Rehabilitation and Reuse of Rural Farms in a Region of Inner Sicily

Rehabilitation and Reuse of Rural Farms in a Region of Inner Sicily

Elena Di Blasi (University of Messina, Italy), Alessandro Arangio (University of Messina, Italy) and Nunziata Messina (University of Messina, Italy)
DOI: 10.4018/978-1-5225-9837-4.ch008

Abstract

The rural landscape of inner Sicily has peculiar characteristics, deeply different from the ones of coastal Sicily, marked by the presence of citrus orchards, vineyards, and greenhouses. Inner Sicily was traditionally dominated by cereal latifundia. With low level cities (the main ones are all concentrated along the coasts), in the past a central role in the agrarian economy of this inland region was played by rural farms, called “masserie”. In the second half of the 20th century, the national agrarian reform opened the doors to profound changes. The inland areas were suddenly abandoned, while many coastal centres reported a significant population growth. The rural farms of inner Sicily were abandoned and bound to decay. In the last years, some of these “masserie” have been restored. They are of course an important resource that has to be exploited to generate richness. The chapter presents the experience of the territory of Aidone, rich in farms and resources.
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The Internal Areas Between Depopulation And Reorganization

The intense process of industrialization that affected Italy after World War II was implemented in a “widespread” and “polarized” manner. Widespread, because it covered a large part of the territory, including the urban systems of small and medium-sized, polarized, because it concentrated only in some territorial systems, determining an economic growth with different intensities.

In the late eighties of the twentieth century, with the industrial system now mature, in fact, the Italian territory presented a polycentric organization, composed on the one hand of an urban territorial system with large, medium and small centres and, on the other, a territorial system formed by small towns, villages, mountain settlements and inland areas, characterized by a strong demographic contraction and economic recession.

The convergence / divergence, connected to the industrial take-off, has, in fact, determined a different degree of development between the North and the South of the Country and further differences also within each region or macro-region. The public debate has therefore focused the greatest attention on macro-regional convergence / divergence, relegating to the local or regional area the problem of imbalances within the same area (MUVAL, 2014, p. 14).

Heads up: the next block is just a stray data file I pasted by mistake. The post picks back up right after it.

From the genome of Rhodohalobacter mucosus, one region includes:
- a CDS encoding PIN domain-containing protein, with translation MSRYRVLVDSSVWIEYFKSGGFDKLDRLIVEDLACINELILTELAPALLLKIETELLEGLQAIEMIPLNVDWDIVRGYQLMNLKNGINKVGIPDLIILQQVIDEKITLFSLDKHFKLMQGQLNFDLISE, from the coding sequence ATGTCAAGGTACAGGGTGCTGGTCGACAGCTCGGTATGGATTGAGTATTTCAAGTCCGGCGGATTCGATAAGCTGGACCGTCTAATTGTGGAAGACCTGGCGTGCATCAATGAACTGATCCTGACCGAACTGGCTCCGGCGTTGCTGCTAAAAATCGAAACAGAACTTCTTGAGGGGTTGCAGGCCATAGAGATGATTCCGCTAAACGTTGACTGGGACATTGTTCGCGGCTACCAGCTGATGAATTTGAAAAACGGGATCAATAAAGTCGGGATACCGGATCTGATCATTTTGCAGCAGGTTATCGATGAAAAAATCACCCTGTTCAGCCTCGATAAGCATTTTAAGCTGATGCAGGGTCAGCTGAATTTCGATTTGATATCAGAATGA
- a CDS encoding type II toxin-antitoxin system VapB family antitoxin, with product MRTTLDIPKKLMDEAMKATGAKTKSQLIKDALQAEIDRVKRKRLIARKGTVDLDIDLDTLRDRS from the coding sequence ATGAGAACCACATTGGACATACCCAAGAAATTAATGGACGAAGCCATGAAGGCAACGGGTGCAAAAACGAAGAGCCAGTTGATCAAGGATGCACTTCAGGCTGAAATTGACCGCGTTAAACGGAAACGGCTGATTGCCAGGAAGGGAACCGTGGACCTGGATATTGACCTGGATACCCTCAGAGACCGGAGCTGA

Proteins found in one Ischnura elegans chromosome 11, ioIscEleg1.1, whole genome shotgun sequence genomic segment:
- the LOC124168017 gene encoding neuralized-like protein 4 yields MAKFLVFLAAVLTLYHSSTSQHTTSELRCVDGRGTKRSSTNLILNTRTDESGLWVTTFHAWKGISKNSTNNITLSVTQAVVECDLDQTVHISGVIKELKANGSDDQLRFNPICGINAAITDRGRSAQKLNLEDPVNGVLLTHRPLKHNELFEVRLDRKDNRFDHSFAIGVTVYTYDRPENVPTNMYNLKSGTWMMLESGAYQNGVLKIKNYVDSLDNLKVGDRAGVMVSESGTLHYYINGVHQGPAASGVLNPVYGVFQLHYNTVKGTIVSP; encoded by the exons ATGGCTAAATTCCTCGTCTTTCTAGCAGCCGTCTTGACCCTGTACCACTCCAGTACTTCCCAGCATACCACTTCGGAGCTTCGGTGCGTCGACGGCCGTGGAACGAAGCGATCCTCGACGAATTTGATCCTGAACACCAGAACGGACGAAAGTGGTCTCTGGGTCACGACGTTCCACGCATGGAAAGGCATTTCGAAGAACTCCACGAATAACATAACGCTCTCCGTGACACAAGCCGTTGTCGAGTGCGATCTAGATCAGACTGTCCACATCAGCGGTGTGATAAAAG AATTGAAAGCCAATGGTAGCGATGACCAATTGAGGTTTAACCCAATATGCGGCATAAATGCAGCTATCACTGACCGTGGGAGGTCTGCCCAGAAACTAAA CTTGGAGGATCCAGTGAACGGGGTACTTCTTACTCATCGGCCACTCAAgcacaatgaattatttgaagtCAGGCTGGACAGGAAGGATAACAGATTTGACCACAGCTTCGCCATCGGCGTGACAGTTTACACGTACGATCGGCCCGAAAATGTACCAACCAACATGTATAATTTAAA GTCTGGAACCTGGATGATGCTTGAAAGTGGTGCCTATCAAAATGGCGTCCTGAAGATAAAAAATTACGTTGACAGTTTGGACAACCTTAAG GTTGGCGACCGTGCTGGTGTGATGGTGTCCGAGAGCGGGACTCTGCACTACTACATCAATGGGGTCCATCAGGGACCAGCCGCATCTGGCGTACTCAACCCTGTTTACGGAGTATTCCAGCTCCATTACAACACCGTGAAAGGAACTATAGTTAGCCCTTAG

Imbalances, which in internal areas have led to a process of deantropization and unused territorial capital; this condition was experienced until the “local development” model presented the problem of the internal areas with the relative territorial specificities, the potential and above all the possible policies to be implemented to bridge the gap with the most dynamic areas.

Attention has been paid to the following aspects: the unused territorial capital; to hydrogeological instability, loss of biodiversity, degradation of landscapes and social unease related to the lack of basic services: education, health, mobility, virtual connectivity (internet access). Deficiencies attributable also to the low population density of these territories and to the organizational difficulty.

Not always, however, “internal area” is synonymous with area in difficulty, in fact in some of these territories good policies and good practices have resulted in a population that has remained stable or even, in some cases, has grown. Municipalities, in fact, have cooperated for the production of essential services and the environmental or cultural resources at their disposal have been protected and valued, in order to contribute to growth and cohesion processes.

The idea of ​​carrying out a project for the revitalization of these areas was promoted in 2012 by the then Minister for Territorial Cohesion, Fabrizio Barca, who defined the internal areas as “the vast and majority part of the non-flat, strongly polycentric national territory, with widespread decline of cultivated surface and often affected by particular demographic decline or aging” (Barca, 2015, pp. 29-30; IFEL, 2015, p. 11)

The National Strategy for Inland Areas (SNAI) was therefore implemented with the launch of the new programming cycle for EU funds available for the 2014-2020 period with the aim of experimenting with shared solutions in these territorial areas, through the public-private partnership and with actions aimed at strengthening services and economic development (Lucatelli, 2016).

The document that opened the public debate in view of the definition of the Partnership Agreement for Italy, “Methods and objectives for an effective use of EU funds” of December 2012 recognized in the internal areas, a strategic option on which the country had to base the new seven-year planning period, with the awareness that there can be no economic development without social inclusion.

The internal Italian areas have the following characteristics: they are significantly distant from the main centres offering essential services (education, health and mobility); they have important environmental resources (water resources, agricultural systems, forests, natural and human landscapes) and cultural resources (archaeological heritage, historic settlements, abbeys, small museums, trade centres); they constitute a deeply diversified territory, result of the dynamics of the various and differentiated natural systems and of the peculiar and secular processes of anthropization. Another characteristic is their extraordinary variety and their profound differences.

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